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WASHINGTON � Google. It’s a noun. It’s a verb. It’s what people do before they do anything else on the Web. Google, it sometimes seems, is everywhere. Everywhere, that is, except Washington. Although the company has morphed from a two-man startup working out of a small garage into a multibillion-dollar company whose footprint stretches around the globe, its profile in the nation’s capital has remained almost invisible. That seems about to change, though. With its stock trading well north of $400 a share, the search-engine giant is gobbling up competitors and diversifying into a wide array of e-commerce, threatening the financial interests of entities from Amazon to eBay to Comcast. And while those companies may be in danger of being outflanked on the Internet, they hold a distinct advantage in the corridors of Congress. “Google has lived in a completely unregulated space for an eternity,” says Jonathan Askin, a former Federal Communications Commission lawyer and general counsel at Pulver.com. “Whether they like it or not, the ugly face of regulation has reared its head, potentially laying down the law on Google.” The company likes to champion its motto of “Democracy on the Web.” But when it comes to democracy in Washington, Google essentially remains a startup. Perhaps as a result, today, Google faces a raft of high-profile lawsuits, public relations battles, and looming legislation that could dramatically change the company’s fortunes. How the company responds to those challenges, and, in particular, whether it can learn to play the Washington power game, may go a long way toward determining whether Google truly becomes the next Microsoft or just another dot-com boom tale gone bust.
Companies Learn How To Play BallThere are exceptions to the rule that big companies have to have a big presence in Washington, but not many.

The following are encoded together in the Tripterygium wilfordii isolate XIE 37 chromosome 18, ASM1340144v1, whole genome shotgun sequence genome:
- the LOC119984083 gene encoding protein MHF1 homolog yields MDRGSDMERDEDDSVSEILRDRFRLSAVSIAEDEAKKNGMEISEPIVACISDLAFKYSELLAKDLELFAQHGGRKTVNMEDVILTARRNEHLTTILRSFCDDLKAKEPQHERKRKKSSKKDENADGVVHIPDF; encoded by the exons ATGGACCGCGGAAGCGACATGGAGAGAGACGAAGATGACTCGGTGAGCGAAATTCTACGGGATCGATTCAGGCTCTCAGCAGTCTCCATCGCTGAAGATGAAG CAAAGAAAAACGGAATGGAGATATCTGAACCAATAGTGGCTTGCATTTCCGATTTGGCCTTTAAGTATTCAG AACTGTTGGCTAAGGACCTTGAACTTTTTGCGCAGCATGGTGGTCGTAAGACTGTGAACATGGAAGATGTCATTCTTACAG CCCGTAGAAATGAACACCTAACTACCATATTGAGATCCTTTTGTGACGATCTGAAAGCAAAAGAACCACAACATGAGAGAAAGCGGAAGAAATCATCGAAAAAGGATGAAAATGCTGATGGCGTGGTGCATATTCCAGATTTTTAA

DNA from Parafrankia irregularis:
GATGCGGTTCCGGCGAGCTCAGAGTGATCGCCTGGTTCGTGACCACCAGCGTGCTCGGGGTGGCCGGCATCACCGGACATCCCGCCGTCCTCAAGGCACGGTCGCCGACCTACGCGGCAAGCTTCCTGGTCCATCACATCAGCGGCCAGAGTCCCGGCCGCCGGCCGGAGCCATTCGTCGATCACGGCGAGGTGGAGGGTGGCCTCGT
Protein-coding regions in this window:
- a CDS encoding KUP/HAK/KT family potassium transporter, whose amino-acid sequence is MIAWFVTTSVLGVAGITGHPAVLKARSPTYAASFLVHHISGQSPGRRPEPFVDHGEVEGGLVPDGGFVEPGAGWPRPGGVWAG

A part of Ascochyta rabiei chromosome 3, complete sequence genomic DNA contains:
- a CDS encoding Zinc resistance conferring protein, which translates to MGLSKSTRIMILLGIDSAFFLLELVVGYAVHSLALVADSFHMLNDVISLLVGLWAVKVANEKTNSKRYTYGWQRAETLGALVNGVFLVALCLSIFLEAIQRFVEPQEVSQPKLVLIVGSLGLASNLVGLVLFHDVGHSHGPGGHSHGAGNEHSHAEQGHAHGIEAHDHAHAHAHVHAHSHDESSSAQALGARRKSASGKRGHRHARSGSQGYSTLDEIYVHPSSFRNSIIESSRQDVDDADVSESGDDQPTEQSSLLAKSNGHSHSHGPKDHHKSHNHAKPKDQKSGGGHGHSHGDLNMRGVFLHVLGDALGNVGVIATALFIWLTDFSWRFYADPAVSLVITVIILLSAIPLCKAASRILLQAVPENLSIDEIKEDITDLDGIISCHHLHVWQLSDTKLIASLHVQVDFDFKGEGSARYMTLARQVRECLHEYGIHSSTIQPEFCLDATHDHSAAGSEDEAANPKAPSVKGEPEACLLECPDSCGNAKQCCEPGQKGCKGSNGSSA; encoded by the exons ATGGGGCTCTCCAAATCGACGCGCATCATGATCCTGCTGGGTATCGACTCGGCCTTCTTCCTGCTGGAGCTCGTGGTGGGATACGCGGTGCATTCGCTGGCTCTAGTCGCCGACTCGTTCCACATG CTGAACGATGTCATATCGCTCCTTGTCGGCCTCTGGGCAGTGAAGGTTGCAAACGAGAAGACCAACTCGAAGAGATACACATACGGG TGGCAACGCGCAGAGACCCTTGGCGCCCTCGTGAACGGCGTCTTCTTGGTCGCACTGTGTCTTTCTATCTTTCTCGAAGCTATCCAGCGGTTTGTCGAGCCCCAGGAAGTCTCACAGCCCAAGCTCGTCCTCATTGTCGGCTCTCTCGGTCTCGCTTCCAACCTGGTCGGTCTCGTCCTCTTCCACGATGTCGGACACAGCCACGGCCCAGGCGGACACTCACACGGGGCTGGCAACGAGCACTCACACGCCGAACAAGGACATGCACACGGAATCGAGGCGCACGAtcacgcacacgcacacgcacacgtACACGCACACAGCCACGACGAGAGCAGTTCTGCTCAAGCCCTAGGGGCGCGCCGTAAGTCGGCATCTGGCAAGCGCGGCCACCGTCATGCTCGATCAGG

THE WORLD’S INFORMATION Perhaps the most pressing battle facing Google is its ongoing fight with the Justice Department. Just last week the DOJ filed suit against Google for its refusal to comply with a subpoena requesting 1 million Internet addresses accessible through its search engine and a random sample of 1 million search queries submitted to Google over a one-week period. The subpoena is part of an effort by federal prosecutors to enforce a controversial Internet pornography law. Microsoft, Yahoo and America Online received identical subpoenas and have complied with them. Google refused and has retained Perkins Coie attorney Albert Gidari of Seattle to fight the subpoena, citing customers’ privacy rights and the broad scope of the data requested. Though Google has won praise in many quarters for resisting the government’s investigation, for others the dispute reveals inherent problems with the company’s business practices. “A key issue of our criticism is their tendency to hold on to data indefinitely,” says Kurt Opsahl of the Electronic Frontier Foundation, an Internet nonprofit that focuses on civil liberties. “The DOJ subpoena highlights some of the risks of holding on to [information]. If you build it, they will come.” The company is also facing another highly publicized lawsuit, stemming from its controversial program, Google Print. Google plans to scan books from five major libraries, making the company the sole owner of the digital versions. Publishing companies and some libraries cried foul, citing copyright infringement. After discussions with interested parties and Google collapsed last fall, the Authors Guild and McGraw-Hill filed separate actions. Kilpatrick Stockton’s Joseph Beck is acting as lead counsel for Google. Beyond its legal battles, Google has also been facing tough criticism from consumers over its recent decision to self-censor its search-engine content in China. The Chinese government had previously censored Google’s site. The company says it complies with local laws in other countries such as the United States, France and Germany. PRIORITY ACCESS The lawsuits come as Google has decided to substantially bolster its presence in Washington. Up until the spring of 2005, Google’s investment in K Street was limited to a $100,000 retainer with Furman “Trey” Barnes of Public Policy Partners. Barnes has represented Google since 2003 on issues including privacy, copyright and patent reform. Last year the company also invested in-house, adding Andrew McLaughlin, who works out of New York, as a senior policy associate. “Google has been woefully underrepresented in Washington,” says one telecom industry lobbyist, who spoke on the condition of anonymity. The company tried to change that last summer when it hired longtime tech guru Alan Davidson. Formerly of the Center for Democracy & Technology, Davidson was well known as a policy wonk in tech communities who specialized as a privacy expert and who testified on Capitol Hill. Davidson’s former boss at the CDT, Jerry Berman, says that setting up a Washington office is a sign that Google is beginning to understand that, however brilliant its technology and whatever its goals, “they realize now that policy is made in Washington and that has an enormous impact on what they are doing.” Since June, Davidson has been moving full speed ahead, opening an office at 1001 Pennsylvania Ave. N.W., above the swanky restaurant Ten Penh, making Google a neighbor of heavyweights such as the Carlyle Group and the law firm Crowell & Moring. Davidson says his operation flows from Google’s mission of organizing the Internet. “Google takes the policy issues very seriously, and that’s why we have a presence in Washington and why we’re so engaged in representing our users’ interests in Washington,” he says. But Davidson’s goal to represent Google in Washington has remained relatively low-key. He’s made the rounds at the tech associations and engaged in a debate on Capitol Hill this past fall with Allan Alder, the general counsel for the Association of American Publishers. But he hasn’t launched the typical meet-and-greet sessions with lawmakers, hired any additional in-house help, or even set up a political action committee � actions that are typically viewed as politics 101 in the lobbying community. Industry insiders say it is widely known that Google has been trying to land a senior Republican lobbyist, likely from the FCC or the Senate, but Davidson declined to discuss the issue. In an effort to fill out Google’s outside lobbying operation, Davidson hired tax specialist Capitol Tax Partners last month, putting it on a $20,000-a-month retainer to lobby on corporate tax issues. Google’s exertions to expand inside the Beltway come just as the public policy debate on telecom reform is ramping up; this is potentially a key issue for the company, as it is looking at offering Voice Over Internet Protocol service to its users. Lawmakers are expected to take up telecom legislation this year, with pieces of it potentially passing by the end of the session. Drafts of the reform bill have included a section on net neutrality, which will be of key importance to Google as it explores providing more content for users. Although content services such as Google Video are still fledglings, some companies may be looking to kill them in the nest. Old-line telecoms including BellSouth and AT&T are pushing Congress to allow network operators to charge a fee for priority access to the network, especially for bandwidth hogs like digital television. Google has balked at the idea of one company having priority or faster service over another on the Internet. AT&T and BellSouth maintain that in order to be profitable they need to charge a fee for priority service as they move into the digital-television market and compete against cable providers. “We’re entering a world with two very established types of companies able to give broadband to a consumer,” says Kim Bayliss, a telecom lobbyist at Dutko Worldwide. “What types of controls are the carriers going to have? . . . There’s a feeling [on the tech side] that there’s not sufficient rules to the extent of net-neutrality enforcement.” Davidson declined to get into a detailed discussion about Google’s legislative priorities. “There are a large number of issues that we are following and involved with,” he says. Among those he mentioned are content regulation, spyware, patent reform and privacy rights. THE MICROSOFT MODEL Google’s approach to lobbying has been strikingly different from that of one of its closest competitors, Yahoo. While both search engines have sought to diversify by partnering with old-guard media, they haven’t been using the same playbook in Washington. In 1998, after the Digital Manufacturing Copyright Act was passed, Yahoo hired John Scheibel, formerly the vice president and general counsel for the Computer and Communications Industry Association. The company was just three years old and had yet to go public. Yahoo’s lobbying presence remained largely in-house until 2003, when the company received more support to hire outside shops. Since then, its presence in Washington has grown quickly. According to lobbying reports, Yahoo spent $1.08 million on lobbying for the first six months of 2005. The company’s lobbying arm includes five in-house lobbyists and five more lobby shops on retainer. Tech companies have long viewed Washington with suspicion. The most famous example, of course, was tech behemoth Microsoft, which publicly shunned the arena for years � that is, until it became apparent that the software giant lacked the political clout to head off the antitrust lawsuit brought by the DOJ. It had little muscle beyond lobbyist Jack Krumholz and its membership in the Business Software Alliance. But that has changed dramatically in the past six years. During the first six months of 2005 alone, Microsoft spent $6.2 million on lobbying. “Ten years ago, Microsoft had one person. Now it’s a very big operation,” says Berman of CDT. “The Internet is growing up. I think [Google] understands that they’ve got to make a larger commitment.” So is Google taking a lesson from Microsoft and trying to stay ahead of trouble? “This has been an evolution and will continue to be an evolution as Google gets more involved in policy issues,” says Davidson. “Was public policy on the minds of our founders in the garage when they founded Google? Probably not.” Anna Palmer is a reporter with Legal Times, a Recorder affiliate based in Washington, D.C.